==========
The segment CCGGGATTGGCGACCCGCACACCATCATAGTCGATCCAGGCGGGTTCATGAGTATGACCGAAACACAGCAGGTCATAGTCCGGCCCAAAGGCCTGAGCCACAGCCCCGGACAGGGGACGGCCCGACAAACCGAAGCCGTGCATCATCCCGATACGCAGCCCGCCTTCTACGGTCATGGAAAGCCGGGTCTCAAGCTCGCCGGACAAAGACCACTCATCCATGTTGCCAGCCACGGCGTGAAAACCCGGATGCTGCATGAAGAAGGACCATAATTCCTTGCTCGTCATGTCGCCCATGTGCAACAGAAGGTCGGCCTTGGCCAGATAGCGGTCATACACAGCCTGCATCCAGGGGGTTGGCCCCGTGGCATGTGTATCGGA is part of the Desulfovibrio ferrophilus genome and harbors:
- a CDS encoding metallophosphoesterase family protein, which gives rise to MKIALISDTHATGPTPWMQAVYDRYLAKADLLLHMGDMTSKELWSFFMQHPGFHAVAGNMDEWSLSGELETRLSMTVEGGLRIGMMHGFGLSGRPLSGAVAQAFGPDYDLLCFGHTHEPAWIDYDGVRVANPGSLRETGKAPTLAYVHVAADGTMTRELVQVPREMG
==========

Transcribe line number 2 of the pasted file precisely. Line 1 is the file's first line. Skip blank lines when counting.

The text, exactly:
- a CDS encoding metallophosphoesterase family protein, which gives rise to MKIALISDTHATGPTPWMQAVYDRYLAKADLLLHMGDMTSKELWSFFMQHPGFHAVAGNMDEWSLSGELETRLSMTVEGGLRIGMMHGFGLSGRPLSGAVAQAFGPDYDLLCFGHTHEPAWIDYDGVRVANPGSLRETGKAPTLAYVHVAADGTMTRELVQVPREMG